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Gaffigan finds humor in our food and shares it in tasty tidbits

Jim Gaffigan knows bad food. During the first of his two sets Saturday evening in the University at Buffalo's Center for the Arts, the 45-year-old stand-up comic focused almost exclusively on his, and America's, obsession with the fast, fry-olated and microwaved food groups.

A comic could use a topic like this to make harrowing social commentary, but Gaffigan preferred to simply point out the ridiculousness of it all. Soft-spoken, self-loathing and endearingly sarcastic, the Indiana native's strengths are his artful way with words and the gentle, matter-of-fact tone he uses to deliver them. While marveling at the fact that there's a market for the Domino's Pasta Bread Bowl in our country, there was no anger to be found -- just a beautifully crafted one-liner. "It's pasta, in a bread bowl, covered with cheese. The only thing missing is a suicide note."

Not to say that Gaffigan is a monotone comic a la Steven Wright. His set was sprinkled with the strange asides that have become his trademark, spoken from the perspective of a perplexed audience member and delivered in a high-pitched whisper. For example, after comparing speed walkers to people experiencing a bathroom emergency, we got this aside: "A diarrhea joke, already? Come on, fella!" These bizarre conversations with himself prevent his performances from becoming too one-note and present endless opportunities for self-criticism.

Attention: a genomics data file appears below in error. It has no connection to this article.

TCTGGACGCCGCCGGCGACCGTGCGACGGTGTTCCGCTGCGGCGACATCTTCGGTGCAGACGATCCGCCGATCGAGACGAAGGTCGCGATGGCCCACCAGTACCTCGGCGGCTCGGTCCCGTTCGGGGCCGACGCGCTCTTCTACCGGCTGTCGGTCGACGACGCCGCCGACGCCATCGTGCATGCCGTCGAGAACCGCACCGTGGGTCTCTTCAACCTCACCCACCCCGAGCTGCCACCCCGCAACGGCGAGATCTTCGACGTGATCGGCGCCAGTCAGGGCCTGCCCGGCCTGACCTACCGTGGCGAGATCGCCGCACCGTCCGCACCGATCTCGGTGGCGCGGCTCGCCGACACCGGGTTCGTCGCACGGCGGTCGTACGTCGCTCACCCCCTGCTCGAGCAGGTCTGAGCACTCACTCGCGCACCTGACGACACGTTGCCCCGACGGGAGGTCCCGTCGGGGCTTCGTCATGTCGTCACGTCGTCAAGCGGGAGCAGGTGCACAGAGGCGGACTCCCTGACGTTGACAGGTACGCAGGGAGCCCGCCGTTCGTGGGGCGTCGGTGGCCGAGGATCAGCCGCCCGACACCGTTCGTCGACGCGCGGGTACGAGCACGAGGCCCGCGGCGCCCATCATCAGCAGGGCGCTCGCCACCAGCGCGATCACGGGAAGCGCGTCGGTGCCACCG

But those stone-faced punch lines are Gaffigan's true gift. And his best ones Saturday were about those foods we eat in spite of ourselves. An extended commentary on our masochistic relationship with McDonald's was filled with awkward moments, the comic's disdain for those who pretend to never eat there and a perfectly grotesque description of a melted milkshake: "It looks like chocolate mucous."

Gaffigan's biggest home run was his exposure of the boldfaced lie that is Subway's "get fresh" tagline. After descriptions of "bread baked in a dirty dishwasher" and a pathetic, watery excuse for tuna, the comic let this one rip: "I could make a sandwich at home for 20 cents, but I'd rather pay more and have a sociopath make it for me."

The highlights of the set are too numerous to list. But here are a few more:

*On having his fourth child: "Just imagine you're drowning, and then someone hands you a baby."

*On the outdated rides at Disney World: "A go-cart goes into a dark room, and there's a picture of Winnie the Pooh."

*Speaking to an extra fry he discovered in a McDonald's bag: "Bonus fry, you get your own ketchup!"

Gaffigan saved a sure-fire crowd-pleaser for his encore -- his famous bit about the culinary disaster that is a Hot Pocket. When the words "Hot Pocket" first escaped his lips, the jam-packed crowd hooted and hollered with joy. It was a rock star moment for a comic who is decidedly not outrageous, who didn't even curse once. He just said funny stuff about things we understand, in a manner that would make anybody with a sense of humor say to themselves, "I'm lovin' it."

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Jim Gaffigan    

Two shows Saturday night in the University at Buffalo Center for the Arts Mainstage Theatre, North Campus, Amherst.    

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